MILWAUKEE -- It took Christian Yelich about 15 seconds to dash from first to home in the third inning Sunday afternoon, taking advantage of two Royals errors to tie the game.
But the unraveling of the Royals’ eventual 9-6 loss to the Brewers at American Family Field started earlier than that.
Given a three-run lead to begin the bottom of the third inning, Royals starter Jordan Lyles walked the Nos. 8 and 9 hitters in the Brewers' lineup, issuing eight pitches to Tyrone Taylor and five to Joey Wiemer to put runners on first and second with no outs for Christian Yelich, who tormented the Royals in this series sweep.
The former MVP went 6-for-11 at the plate with three homers, including a 433-foot blast in the first inning Sunday.
“You don’t want to have two guys on base when he’s up there,” Lyles said. “Swinging good or not swinging good, who cares? It’s still Christian Yelich up there. I didn’t afford myself any good chances today.”
Lyles threw a 2-0 changeup -- the same pitch Yelich crushed earlier in the game -- down in the zone, and Yelich pulled it into right field to bring the Brewers within one. On Lyles’ second pitch to Jesse Winker, an elevated cutter, Yelich took off for second base. Royals catcher Salvador Perez fired a perfect strike to shortstop Maikel Garcia, but the ball bounced out of Garcia’s glove and into center field.
“It hit the top of my glove,” Garcia said. “I was trying to be too quick [with the tag].”
Yelich scrambled to his feet and took off for third. Center fielder Nate Eaton, who is known for his cannon of an arm, fired a throw that way. But the ball bounced in the dirt and arrived at the bag at the same time Yelich was sliding in, so third baseman Hunter Dozier lost it in the chaos.
“At that point, I’m not going to make the play and tag him out,” Dozier said. “I’m just trying to block it and not let it pass me. And I didn’t do that.
“He can run really well, so there wasn’t much of a chance.”
The ball bounced off Brewers third-base coach Jason Lane’s foot as Yelich scrambled to his feet and sprinted toward home. Dozier raced after the ball, but the flip to Perez was too late.
“Kicked by the third-base coach and a comedy of errors at that point,” manager Matt Quatraro said. “…The walks really came back to hurt us. It wasn’t a very clean inning defensively or pitching. They earned it with some well-hit balls, but we definitely helped.”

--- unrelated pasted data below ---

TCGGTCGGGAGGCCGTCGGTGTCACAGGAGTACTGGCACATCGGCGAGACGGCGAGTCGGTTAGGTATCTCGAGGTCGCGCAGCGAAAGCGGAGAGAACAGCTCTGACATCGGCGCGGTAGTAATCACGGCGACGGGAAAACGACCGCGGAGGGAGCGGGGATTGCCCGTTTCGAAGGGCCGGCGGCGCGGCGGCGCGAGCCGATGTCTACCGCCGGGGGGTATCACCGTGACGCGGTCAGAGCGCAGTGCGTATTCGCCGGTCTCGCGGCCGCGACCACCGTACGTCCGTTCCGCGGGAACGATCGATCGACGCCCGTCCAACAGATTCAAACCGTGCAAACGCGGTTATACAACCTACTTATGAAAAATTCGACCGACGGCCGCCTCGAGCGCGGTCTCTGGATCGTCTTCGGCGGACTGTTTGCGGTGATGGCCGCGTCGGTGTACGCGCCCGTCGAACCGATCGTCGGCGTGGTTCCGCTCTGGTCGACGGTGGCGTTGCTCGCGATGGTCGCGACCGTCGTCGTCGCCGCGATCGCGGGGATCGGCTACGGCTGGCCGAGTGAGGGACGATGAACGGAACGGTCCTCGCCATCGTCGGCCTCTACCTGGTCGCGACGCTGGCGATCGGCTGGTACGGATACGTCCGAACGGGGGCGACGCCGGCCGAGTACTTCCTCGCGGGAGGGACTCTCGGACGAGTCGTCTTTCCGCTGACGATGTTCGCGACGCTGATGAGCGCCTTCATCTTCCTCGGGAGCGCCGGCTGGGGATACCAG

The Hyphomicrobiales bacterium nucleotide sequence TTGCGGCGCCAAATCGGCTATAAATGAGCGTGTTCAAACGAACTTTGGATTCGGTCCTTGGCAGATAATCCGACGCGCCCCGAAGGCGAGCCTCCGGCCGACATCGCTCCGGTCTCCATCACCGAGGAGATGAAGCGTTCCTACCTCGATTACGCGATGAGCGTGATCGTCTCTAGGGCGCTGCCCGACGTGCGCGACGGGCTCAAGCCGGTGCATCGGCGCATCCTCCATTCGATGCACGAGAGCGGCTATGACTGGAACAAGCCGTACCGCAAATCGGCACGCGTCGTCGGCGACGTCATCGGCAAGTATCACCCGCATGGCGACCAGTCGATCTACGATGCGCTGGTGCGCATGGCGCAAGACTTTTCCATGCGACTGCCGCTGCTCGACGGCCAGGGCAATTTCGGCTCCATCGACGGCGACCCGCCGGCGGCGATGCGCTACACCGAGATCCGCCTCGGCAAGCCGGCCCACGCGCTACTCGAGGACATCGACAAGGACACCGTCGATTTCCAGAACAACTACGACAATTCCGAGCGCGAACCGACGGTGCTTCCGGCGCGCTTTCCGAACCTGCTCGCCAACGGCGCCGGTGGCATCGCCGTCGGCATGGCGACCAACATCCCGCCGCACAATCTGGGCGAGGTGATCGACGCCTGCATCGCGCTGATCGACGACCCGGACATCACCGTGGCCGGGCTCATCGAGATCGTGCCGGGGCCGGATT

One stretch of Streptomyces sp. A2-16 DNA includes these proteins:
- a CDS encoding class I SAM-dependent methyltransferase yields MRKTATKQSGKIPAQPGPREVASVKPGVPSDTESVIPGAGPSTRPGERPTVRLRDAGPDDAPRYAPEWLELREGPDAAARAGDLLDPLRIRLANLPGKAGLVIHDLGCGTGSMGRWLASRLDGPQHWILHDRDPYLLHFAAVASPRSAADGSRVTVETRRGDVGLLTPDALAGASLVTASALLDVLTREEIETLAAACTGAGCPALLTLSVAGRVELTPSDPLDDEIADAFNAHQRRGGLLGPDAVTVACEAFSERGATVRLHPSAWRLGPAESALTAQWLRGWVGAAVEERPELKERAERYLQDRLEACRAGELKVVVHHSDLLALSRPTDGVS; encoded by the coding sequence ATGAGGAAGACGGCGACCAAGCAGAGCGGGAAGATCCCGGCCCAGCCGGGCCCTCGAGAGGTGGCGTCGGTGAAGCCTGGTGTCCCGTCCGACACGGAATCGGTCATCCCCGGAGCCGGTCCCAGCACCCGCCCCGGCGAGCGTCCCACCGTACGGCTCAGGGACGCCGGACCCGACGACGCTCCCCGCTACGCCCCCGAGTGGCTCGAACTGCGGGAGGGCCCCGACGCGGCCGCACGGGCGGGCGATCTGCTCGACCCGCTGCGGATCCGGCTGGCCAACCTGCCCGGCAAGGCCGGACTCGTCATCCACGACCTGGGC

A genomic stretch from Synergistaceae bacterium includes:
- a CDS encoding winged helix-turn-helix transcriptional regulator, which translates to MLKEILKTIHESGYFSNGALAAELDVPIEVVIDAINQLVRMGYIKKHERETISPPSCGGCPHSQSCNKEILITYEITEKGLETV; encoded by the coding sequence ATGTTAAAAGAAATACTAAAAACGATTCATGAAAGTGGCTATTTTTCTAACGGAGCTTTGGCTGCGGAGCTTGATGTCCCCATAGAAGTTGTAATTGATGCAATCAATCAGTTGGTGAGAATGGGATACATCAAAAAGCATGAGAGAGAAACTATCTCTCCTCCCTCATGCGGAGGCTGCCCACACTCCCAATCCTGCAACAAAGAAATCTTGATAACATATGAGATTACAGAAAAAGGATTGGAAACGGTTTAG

Five days after Lyles threw a 112-pitch complete game, he was pulled after 2 1/3 innings and 60 pitches on Sunday.
“Unnecessary walks,” Lyles said. “Eight, nine coming up in the bottom of the third. Needed to be more aggressive, and I was trying to do that. But I just wasn’t over the plate enough. That led to those two walks. And it spiraled after that.”
The Royals signed the 32-year-old Lyles to a two-year deal this offseason to give them reliable innings, but those innings haven’t been effective through his first nine starts as a Royal. Lyles is 0-7 with a 7.14 ERA.
The Royals have not won a game he has pitched.
After Yelich tied the game in the third, Lyles walked Winker, then allowed a single and the go-ahead double to flip a three-run lead into a deficit. Brice Turang’s three-run homer off reliever Jose Cuas was the dagger in a game the Royals likely should have won.
“It’s disappointing,” Quatraro said. “We got swept. So, that’s not ideal in any way. There were some positives that we saw on the mound and with the bats, but just not good enough.”
The Royals have now homered in 13 consecutive games, which is the longest active streak in the Majors and longest streak since the 2001 Royals homered in a franchise-record 15 straight games. Perez hit a first-inning homer Sunday to propel Kansas City to a fast start; they scored four in the first three innings to build their lead.
But after the third-inning meltdown, the offense didn’t record a hit until Dozier and Bobby Witt Jr. hit home runs in the ninth inning.
“Maybe we felt a little deflated, but the guys, I can tell you and assure you, they were into every pitch, they were going up there and taking quality at-bats,” Quatraro said. “... The energy didn’t seem different in the dugout.”